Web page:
Quick Class 11: A history of reading – B2/C1
Discuss the following:
- How much reading do you do on a daily basis?
- Do you read mostly for pleasure or for work?
- How do you think reading has evolved over the course of history?
Match the words and definitions*
|a) Fulfill||1) Convert into intelligible language; interpret|
|b) Path||2) Ancient manuscript in book form|
|c) Rely||3) found or distributed over a large area or number of people|
|d) Codex||4) Complete; realize; achieve; satisfy|
|e) Widespread||5) Usual; ordinary; standard|
|f) Decode||6) Course; direction; route; way|
|g) Average||7) Depend on; trust|
Listen to the audio and summarize the main points shared by the speaker.
Listen to the audio and discuss the following:
- What are the fundamental differences between reading and writing?
- How has reading helped shape knowledge and culture as we know them?
- What are the most significant technological revolutions associated to reading and writing?
Read the transcript below and check your answers.
A history of reading
A text does not exist without a reader. It is only at the moment of reading that a writer’s words come into existence and fulfill their purpose of communication. But even though reading and writing are intimately related activities, they are actually very different. In fact, they activate different areas in the brain and have evolved in their own distinct ways, always in communion, but in different paths, which have shaped our societies in complex ways.
Writing first came along about six thousand years ago, in Mesopotamia. Early scribers relied on pictographic sings which facilitated commercial transactions by naming what products were being traded, their amounts, and the people involved. And for about the first three millennia, the technology available for writing (such as wooden or clay tablets and, later, papyrus) meant that reading had to be always done out loud. Reading was a group activity, much like ancient storytelling. There was no room for different interpretations. It had a practical function which was dominated by one person, the one who possessed the ability to interpret written sings.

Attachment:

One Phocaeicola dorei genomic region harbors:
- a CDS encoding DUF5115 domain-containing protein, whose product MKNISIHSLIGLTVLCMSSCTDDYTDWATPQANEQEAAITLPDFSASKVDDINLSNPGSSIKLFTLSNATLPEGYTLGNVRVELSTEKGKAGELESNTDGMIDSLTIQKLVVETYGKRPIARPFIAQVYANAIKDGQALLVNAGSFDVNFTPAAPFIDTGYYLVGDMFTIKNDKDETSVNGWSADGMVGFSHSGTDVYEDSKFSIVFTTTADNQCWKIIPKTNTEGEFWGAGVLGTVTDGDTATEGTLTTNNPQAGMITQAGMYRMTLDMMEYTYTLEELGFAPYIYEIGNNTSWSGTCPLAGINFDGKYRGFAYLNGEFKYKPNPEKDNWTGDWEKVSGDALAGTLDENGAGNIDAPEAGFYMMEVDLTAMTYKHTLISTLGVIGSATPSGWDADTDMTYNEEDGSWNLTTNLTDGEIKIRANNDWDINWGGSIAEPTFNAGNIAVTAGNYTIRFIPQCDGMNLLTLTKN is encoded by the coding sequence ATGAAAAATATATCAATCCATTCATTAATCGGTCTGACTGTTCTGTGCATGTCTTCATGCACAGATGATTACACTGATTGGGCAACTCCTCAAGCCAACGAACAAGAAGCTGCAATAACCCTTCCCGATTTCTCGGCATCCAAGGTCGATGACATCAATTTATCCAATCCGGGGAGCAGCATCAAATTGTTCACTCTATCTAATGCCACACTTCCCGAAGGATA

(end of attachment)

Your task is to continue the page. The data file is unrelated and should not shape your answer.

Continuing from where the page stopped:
Then came the invention of the codex, the ancestor of the modern book, made up of tablets bound together to form pages. This new technology allowed for things that hadn’t yet been thought of, such as reading a narrative out of order (or going back and forth more easily as you study), manipulating pages with markers and your fingers, storing information in greater volumes, and transporting texts with ease due to a more compact medium. All this made reading more effective and widespread, but most importantly, it made it individual, and silent.
Reading before books was about decoding sings into sounds, which meant speaking. And after books, reading became the activity of decoding not sounds, but meanings, which went unspoken from the eye to the brain, revolutionizing human cognition. With your whole body dedicated to absorbing the words on pages, stories could be read and understood in secret, letters could be sent and received privately, increasing enormously the variations in knowledge and culture due to the possibility of multiple interpretations of the same text by every reader. But it wasn’t until the printed press that reading became truly indissociable from civility as we now know it.
And our contemporary technology has us now dealing with reading in a very new way. We look at a screen directly in front of us. The average office employee spends hours of a day reading on a screen, friends communicate using abbreviations and pictorial forms, such as emoji, on their phones, which is interestingly a return of one of the most ancient forms of communication brought back to us by modern technology. As writing continues to be about sending out sounds, reading has changed dramatically over the years.
Regardless of how it is done, reading can be seen as the art of giving life, at any moment in the future and forever, to time itself, frozen a few seconds ago or thousands of years ago by the art of writing.
*Answers to exercise 2: a-4, b-6, c-7, d-2, e-3, f-1, g-5.
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